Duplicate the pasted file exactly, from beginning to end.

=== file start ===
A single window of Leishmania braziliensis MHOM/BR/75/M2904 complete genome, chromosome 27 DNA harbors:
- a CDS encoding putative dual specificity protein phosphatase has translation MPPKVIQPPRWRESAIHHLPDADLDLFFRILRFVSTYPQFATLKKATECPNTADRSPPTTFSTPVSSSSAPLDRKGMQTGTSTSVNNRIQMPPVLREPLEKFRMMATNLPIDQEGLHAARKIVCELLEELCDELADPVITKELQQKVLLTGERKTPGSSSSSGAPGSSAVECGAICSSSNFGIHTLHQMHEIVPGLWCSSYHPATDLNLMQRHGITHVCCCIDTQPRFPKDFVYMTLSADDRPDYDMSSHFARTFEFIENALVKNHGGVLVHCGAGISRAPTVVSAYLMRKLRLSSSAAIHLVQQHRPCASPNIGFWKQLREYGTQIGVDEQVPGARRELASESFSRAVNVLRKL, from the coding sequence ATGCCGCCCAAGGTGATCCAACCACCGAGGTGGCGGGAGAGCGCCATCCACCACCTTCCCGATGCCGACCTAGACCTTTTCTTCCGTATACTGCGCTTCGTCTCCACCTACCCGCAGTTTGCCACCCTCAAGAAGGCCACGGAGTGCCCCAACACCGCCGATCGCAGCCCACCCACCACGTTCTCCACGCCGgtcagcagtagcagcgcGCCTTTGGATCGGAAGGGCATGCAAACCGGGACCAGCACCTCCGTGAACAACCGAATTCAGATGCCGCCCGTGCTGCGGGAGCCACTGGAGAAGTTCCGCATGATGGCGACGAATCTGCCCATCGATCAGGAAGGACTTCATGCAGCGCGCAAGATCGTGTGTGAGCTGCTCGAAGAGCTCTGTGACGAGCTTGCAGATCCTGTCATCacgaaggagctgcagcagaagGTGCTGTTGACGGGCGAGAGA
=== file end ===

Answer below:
A single window of Leishmania braziliensis MHOM/BR/75/M2904 complete genome, chromosome 27 DNA harbors:
- a CDS encoding putative dual specificity protein phosphatase has translation MPPKVIQPPRWRESAIHHLPDADLDLFFRILRFVSTYPQFATLKKATECPNTADRSPPTTFSTPVSSSSAPLDRKGMQTGTSTSVNNRIQMPPVLREPLEKFRMMATNLPIDQEGLHAARKIVCELLEELCDELADPVITKELQQKVLLTGERKTPGSSSSSGAPGSSAVECGAICSSSNFGIHTLHQMHEIVPGLWCSSYHPATDLNLMQRHGITHVCCCIDTQPRFPKDFVYMTLSADDRPDYDMSSHFARTFEFIENALVKNHGGVLVHCGAGISRAPTVVSAYLMRKLRLSSSAAIHLVQQHRPCASPNIGFWKQLREYGTQIGVDEQVPGARRELASESFSRAVNVLRKL, from the coding sequence ATGCCGCCCAAGGTGATCCAACCACCGAGGTGGCGGGAGAGCGCCATCCACCACCTTCCCGATGCCGACCTAGACCTTTTCTTCCGTATACTGCGCTTCGTCTCCACCTACCCGCAGTTTGCCACCCTCAAGAAGGCCACGGAGTGCCCCAACACCGCCGATCGCAGCCCACCCACCACGTTCTCCACGCCGgtcagcagtagcagcgcGCCTTTGGATCGGAAGGGCATGCAAACCGGGACCAGCACCTCCGTGAACAACCGAATTCAGATGCCGCCCGTGCTGCGGGAGCCACTGGAGAAGTTCCGCATGATGGCGACGAATCTGCCCATCGATCAGGAAGGACTTCATGCAGCGCGCAAGATCGTGTGTGAGCTGCTCGAAGAGCTCTGTGACGAGCTTGCAGATCCTGTCATCacgaaggagctgcagcagaagGTGCTGTTGACGGGCGAGAGA